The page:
Hotly contested legislation aimed at compelling Amazon and other on-line retailers to collect California sales taxes stalled Monday -- probably temporarily -- in the the Assembly Revenue and Taxation Committee.
Committee chairman Henry Perea, a Fresno Democrat, placed the bill on the committee's "suspense file" after a lengthy hearing but the committee's majority Democrats appear from their comments to be ready to approve it. Perea said the vote may come within a few weeks.
Backed by a coalition of public employee unions and California's brick-and-mortar retailers, including Wal-Mart and The Home Depot, Assembly Bill 153 is patterned after a New York law that is now undergoing judicial scrutiny. The Board of Equalization, which collects sales taxes, pegs the potential revenue gain at several hundred million dollars a year, depending on how Amazon and other online sellers react. Advocates of the measure are more expansive with some saying it could raise as much as a billion dollars a year if enacted.
Technically, Californians who buy goods from out-of-state on-line sellers are liable for "use taxes," equivalent to sales taxes, on their purchases, and there's a line on personal income tax returns for reporting such purchases. But very few buyers pay use taxes, and state officials say there's no practical way to collect them.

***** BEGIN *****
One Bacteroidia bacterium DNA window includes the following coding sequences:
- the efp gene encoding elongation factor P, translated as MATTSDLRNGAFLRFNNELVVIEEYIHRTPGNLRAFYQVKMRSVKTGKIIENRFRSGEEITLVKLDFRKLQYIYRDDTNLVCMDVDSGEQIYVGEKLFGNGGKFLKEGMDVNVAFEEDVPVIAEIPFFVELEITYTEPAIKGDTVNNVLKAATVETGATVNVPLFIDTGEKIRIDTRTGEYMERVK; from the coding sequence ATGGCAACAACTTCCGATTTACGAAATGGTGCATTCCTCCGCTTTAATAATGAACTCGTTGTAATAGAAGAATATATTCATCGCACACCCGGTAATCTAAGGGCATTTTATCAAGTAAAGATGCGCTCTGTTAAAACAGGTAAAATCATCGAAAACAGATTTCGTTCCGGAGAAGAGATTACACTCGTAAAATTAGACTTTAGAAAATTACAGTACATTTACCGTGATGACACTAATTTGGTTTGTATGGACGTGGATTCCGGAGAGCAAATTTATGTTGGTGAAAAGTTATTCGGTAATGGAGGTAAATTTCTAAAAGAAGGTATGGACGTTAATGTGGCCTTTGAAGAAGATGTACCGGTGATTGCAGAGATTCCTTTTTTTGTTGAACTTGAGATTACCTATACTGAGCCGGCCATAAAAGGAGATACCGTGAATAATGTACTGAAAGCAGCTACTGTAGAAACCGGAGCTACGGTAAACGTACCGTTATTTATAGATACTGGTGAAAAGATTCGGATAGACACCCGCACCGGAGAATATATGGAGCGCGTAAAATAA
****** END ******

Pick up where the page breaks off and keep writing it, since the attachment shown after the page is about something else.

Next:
The Supreme Court ruled in 1992 that states cannot compel mail order retailers to collect sales taxes unless they have a "physical presence" in the state, such as a store. New York's law contends that when Amazon or another on-line retailer uses "affiliates" in the state to serve customers, it creates a "nexus" that satisfies the Supreme Court decision.
Amazon, however, warned in a letter to state officials last week that if Skinner's bill, or one of the other similar measures, becomes law, it will cancel its contracts with thousands of California affiliates. Other mail order networks have made similar threats, the committee was told.
Assemblywoman Nancy Skinner, D-Berkeley, is carrying AB 153, details of which, including the Revenue and Taxation Committee analysis, are available here.
Updated to reflect Board of Equalization revenue numbers